Note: to make configuring things easier, I will be using AWS and providing a cloud-config file when creating these machines.

Creating a CoreOS cluster

For the CoreOS cluster, we're going to provide some initialization data via a cloud-config file. This will tell CoreOS to start things like fleet, etcd, and docker and will also provide etcd with the discovery endpoint to use (note, this is etcd 0.4.6, not the new and improved 2.0 [yet]).

Note: you'll need to generate a discovery token by going to https://discovery.etcd.io/new

#cloud-config

coreos:
  etcd:
    discovery: https://discovery.etcd.io/<put your token here>
    addr: $public_ipv4:4001
    peer-addr: $public_ipv4:7001
  units:
    - name: etcd.service
      command: start
    - name: fleet.service
      command: start
      metadata: type=webserver

When running this on AWS, make sure to open up the necessary ports for etcd (4001 and 7001) as well as the ports for your application.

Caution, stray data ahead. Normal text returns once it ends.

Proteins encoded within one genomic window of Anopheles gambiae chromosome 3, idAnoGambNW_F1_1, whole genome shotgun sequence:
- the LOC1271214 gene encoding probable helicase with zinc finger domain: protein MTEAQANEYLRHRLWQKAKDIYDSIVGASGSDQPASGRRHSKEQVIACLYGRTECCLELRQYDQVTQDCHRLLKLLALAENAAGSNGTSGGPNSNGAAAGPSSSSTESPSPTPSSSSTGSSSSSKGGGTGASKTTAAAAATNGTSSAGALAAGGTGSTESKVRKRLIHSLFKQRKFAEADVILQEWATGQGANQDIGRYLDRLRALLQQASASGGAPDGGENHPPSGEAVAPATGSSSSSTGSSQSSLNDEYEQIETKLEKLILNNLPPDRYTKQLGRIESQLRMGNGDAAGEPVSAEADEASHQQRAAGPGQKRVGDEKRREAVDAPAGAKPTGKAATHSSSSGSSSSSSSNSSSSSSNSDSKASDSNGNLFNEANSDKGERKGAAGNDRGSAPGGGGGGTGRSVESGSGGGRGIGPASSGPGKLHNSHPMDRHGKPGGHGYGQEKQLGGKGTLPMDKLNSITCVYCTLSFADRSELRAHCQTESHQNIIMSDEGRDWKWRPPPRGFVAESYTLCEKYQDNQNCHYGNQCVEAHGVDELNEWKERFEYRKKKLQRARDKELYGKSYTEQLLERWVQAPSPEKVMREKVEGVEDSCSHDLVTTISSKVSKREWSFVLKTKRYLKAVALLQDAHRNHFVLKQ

Setting up HAProxy and confd

Now that our CoreOS cluster is running, we're going start up a Fedora based machine to run HAProxy and confd. In this case, I picked Fedora 21 as that was the most up to date version I could find on AWS.

The latest version of HAProxy (1.5.x) is available as an RPM and can be installed using yum:

yum install haproxy.x86_64

The latest version in this case is 1.5.10

The config for HAProxy is located at /etc/haproxy/haproxy.cfg. What we're going to do now is install confd which will overwrite the config, so you may want to save the default config to reference later.

confd - installation and configuration